Katniss goes to the Capitol to prepare for the games, along with Peeta, the male tribute from her District — a boy who once threw her bread when she was starving, near-death, before she learned to hunt and trap. They’re up against others like themselves, unwilling tributes who’ve never had a full belly in their lives, but they’re also up against tributes from wealthier Districts, where the Games are not a punishment but a chance for honor and glory, who’ve trained their whole lives for this moment. Katniss experiences the shock and confusion of being treated like a pampered pet even though she’s really a beast for slaughter, and through her eyes, we see the horrific, casual cruelty of a society that places enormous monetary value on her life but no spiritual or moral value on it whatsoever. Because the Hunger Games are entertainment, televised and trumpeted.It’s the Olympics as bloodsport. (It’s no surprise that everyone in the Capitol seems to have a Roman name — Flavius, Octavia, Cinna, Portia — because there’s certainly a smack of the Colosseum about the whole thing). The tributes have to compete not only against each other in the field, but also for sponsors, who can send them life-saving gifts during the Games — and the tributes who put in the best show during the opening ceremonies, training, and interviews. Katniss, both feisty and sullen, unable to conceal her resentment, is saved from making a total mess of things partially through her own audacity and partially through the machinations of the District 12 handlers, who manipulate circumstances so that Katniss and Peeta look like star-cross’d lovers. The burden for that is on Peeta (and for a long time Katniss isn’t sure if he really has feelings for her or if he’s just playing the game), but Katniss reaps some benefits of it, and eventually learns to work the angle herself.

The strength of this book is in the relentless way that Collins builds suspense. Even when Katniss is on something resembling “downtime”, healing from wounds, feeding herself, scoping out the lay of the land, it never feels as though the action slows down. There’s always another threat, always something else lurking on the horizon — and those things explode into action with magnificent force. The Games are a fascinating look at survivalism; the “Career Tributes” from the wealthy districts may know how to fight, but they don’t know how to hunt for food, find safe berries to eat, or bandage up their wounds. Eleven tributes are killed outright in the first battle, but from then on, it becomes a matter of playing advantages and covering for weaknesses. It’s gruesome, deeply troubling, heart-poundingly thrilling, and unexpectedly emotional. There was one moment that got to me, not because of who died or the way in which she did, but because of Katniss’s reaction to it — and the unexpected benefit that Katniss received afterwards. I don’t want to throw in a spoiler, but it’s a really poignant moment, and it made me tear up. And then it’s right back to breath-holding suspense.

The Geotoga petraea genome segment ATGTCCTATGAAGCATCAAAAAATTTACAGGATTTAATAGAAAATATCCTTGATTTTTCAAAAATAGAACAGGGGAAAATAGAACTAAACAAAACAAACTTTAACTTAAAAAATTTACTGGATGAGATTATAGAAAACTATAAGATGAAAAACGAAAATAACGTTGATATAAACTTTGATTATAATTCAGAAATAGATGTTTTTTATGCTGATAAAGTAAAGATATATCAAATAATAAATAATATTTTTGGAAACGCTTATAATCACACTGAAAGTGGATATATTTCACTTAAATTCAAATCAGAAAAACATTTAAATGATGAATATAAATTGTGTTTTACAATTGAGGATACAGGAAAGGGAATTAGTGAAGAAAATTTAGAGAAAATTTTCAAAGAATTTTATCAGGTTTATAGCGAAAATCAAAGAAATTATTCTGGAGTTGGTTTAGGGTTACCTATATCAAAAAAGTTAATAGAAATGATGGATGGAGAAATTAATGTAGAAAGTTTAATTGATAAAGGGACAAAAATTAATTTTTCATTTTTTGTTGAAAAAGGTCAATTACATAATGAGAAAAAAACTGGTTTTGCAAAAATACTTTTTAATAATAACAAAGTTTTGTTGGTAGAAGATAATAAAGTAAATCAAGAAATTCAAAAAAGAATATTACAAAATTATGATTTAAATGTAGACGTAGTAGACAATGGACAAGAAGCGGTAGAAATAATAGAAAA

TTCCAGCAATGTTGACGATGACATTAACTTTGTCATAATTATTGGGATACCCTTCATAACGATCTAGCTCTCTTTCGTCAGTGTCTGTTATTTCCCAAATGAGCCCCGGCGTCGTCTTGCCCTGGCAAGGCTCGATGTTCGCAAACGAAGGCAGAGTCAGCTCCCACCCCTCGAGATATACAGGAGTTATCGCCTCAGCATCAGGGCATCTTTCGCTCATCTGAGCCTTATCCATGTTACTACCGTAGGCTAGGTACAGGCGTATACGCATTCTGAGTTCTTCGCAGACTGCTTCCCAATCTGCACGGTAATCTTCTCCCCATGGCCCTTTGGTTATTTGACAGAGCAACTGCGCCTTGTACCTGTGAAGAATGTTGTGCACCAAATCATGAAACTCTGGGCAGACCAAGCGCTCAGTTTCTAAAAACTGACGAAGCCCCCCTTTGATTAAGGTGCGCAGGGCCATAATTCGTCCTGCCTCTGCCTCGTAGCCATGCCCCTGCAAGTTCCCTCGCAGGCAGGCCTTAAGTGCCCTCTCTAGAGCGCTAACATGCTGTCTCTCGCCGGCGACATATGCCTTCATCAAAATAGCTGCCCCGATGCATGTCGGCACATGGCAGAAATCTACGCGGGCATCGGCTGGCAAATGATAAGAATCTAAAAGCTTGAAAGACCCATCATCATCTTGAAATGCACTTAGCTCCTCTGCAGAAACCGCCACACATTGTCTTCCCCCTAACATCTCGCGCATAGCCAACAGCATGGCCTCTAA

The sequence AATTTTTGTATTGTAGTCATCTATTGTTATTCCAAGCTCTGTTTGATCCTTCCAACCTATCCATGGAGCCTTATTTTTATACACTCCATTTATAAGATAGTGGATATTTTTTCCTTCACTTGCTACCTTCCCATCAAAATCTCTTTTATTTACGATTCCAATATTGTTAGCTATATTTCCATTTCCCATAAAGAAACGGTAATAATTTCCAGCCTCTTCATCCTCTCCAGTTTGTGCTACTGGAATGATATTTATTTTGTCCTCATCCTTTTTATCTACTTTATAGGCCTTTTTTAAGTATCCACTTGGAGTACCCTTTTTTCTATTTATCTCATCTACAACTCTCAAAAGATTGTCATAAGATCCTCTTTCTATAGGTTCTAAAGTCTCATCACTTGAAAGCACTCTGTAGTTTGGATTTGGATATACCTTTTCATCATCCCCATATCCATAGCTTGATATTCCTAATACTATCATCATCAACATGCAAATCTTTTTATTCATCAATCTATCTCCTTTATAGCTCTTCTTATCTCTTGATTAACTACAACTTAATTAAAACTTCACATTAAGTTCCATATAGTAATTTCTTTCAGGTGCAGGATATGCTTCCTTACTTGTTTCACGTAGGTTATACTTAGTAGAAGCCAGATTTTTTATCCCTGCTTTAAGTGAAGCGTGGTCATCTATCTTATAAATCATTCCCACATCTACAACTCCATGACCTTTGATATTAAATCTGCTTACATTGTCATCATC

So, this book is fantastic. Collins has created not only a fascinating dystopia, but also an eminently relatable heroine. I’m usually not a fan of first person narratives; they have to be done really well for me to like them. And this one is. Katniss’s voice is wonderful, practical and laced with sardonic humour, but you also get to hear her struggling with vulnerabilities she doesn’t want to admit to. She is not a perfect person, but she’s a tremendously engaging protagonist.

I know I’m late to the train, and I don’t know why. It wasn’t for lack of interest, I just somehow never got around to picking this book up. Probably no one actually needs my recommendation to read this book, as I suspect I was the last person in America not to have done so already. But if you do need it, here it is: Read this book. Immediately if not sooner. I’m off to get Catching Fire and Mockingjay right now, because I can’t stand not knowing what happens next.